When I began playing tennis regularly just a few years ago I was completely hooked and would play and practice a lot, but felt my progress was slower than I would have liked. I was introduced to a coach that was unlike many of the other tennis professionals I had previously met. I thought this guy hated me! There were times I hated him, but in just a few months got me out of my rut and soon I was beating players that had been playing tennis for twenty years or more! What was it that made me improve to the point that I was beating far more experienced players? It was the not the amount of practice that mattered, it was how I practiced that mattered!
This may come as good news to many of you that scientific research has proven that your natural born talent has much less to do with your success in life than many think. The real secret to success at any endeavor whether sport, business, music, or whatever lies in a person’s dedication to practicing the specific skills they have not yet mastered in a deliberate manner. This was great news to me as a tennis player, because trust me, I have very little natural athletic talent! The bad news is that deliberate practice can be tough! I’ll come back to that in a minute.
I am sure many of my readers can relate to what I am about to say. In past years I have been amazed how I would hire a person to work in my shop that says they have been in the business for twenty years or more and they have absolutely no more skill than the guy working next to them that has only been working in the trade for five years! What is up with that? For the most part, it is because in many trades it takes about 5 years to become proficient at your job, and then people take their foot off the gas and coast. It is like learning to drive. A person first goes through a cognitive phase where they have to think about everything before they do it.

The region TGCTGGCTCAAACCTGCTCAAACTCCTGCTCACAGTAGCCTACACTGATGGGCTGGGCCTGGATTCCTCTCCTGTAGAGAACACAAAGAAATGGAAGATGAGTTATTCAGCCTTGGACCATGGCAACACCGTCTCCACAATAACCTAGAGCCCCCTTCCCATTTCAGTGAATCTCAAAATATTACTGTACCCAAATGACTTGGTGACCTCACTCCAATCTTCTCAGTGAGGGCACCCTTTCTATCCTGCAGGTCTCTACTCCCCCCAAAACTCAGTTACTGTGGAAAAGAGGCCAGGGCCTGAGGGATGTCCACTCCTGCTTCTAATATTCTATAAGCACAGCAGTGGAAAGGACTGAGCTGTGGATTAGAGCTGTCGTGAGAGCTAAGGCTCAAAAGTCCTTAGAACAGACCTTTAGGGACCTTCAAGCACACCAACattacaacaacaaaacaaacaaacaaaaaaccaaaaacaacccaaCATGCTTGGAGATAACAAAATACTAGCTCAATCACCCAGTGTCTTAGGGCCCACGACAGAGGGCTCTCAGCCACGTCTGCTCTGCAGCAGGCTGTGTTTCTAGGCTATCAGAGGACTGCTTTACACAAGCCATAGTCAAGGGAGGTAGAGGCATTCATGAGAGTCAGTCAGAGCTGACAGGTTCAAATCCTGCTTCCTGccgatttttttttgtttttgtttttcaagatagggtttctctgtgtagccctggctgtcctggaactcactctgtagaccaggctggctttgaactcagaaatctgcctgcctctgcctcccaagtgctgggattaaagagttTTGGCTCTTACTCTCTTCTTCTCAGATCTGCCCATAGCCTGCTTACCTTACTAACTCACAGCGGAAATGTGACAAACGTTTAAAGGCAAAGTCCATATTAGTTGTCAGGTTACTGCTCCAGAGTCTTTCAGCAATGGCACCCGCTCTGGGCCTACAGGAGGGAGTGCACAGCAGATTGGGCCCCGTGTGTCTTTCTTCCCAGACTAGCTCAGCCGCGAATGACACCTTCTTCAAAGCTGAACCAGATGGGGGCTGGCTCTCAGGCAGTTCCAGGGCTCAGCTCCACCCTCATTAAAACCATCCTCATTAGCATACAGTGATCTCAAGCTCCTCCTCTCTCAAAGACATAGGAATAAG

“Okay now I have to press the gas pedal, and then turn on my turn signal etc.”
You have to think about everything until it becomes a habit. Then a few years later you learn enough skills that you can drive the car all over town and without thinking about anything. The problem then is that people become complacent and quit learning new advanced driving skills. This same driver that has now become comfortably proficient at driving is still a very long ways away from the skills that would be required to professionally drive a race car.
So back to the bad news. While my more experienced tennis opponents were still practicing the old skills they had already mastered because it’s fun, I was over on the next court over looking like an idiot and not having much fun trying to learn new skills that I was horrible at!
But like the great Zig Ziglar famously said, “Anything worth doing is worth doing poorly until you learn to do it well.”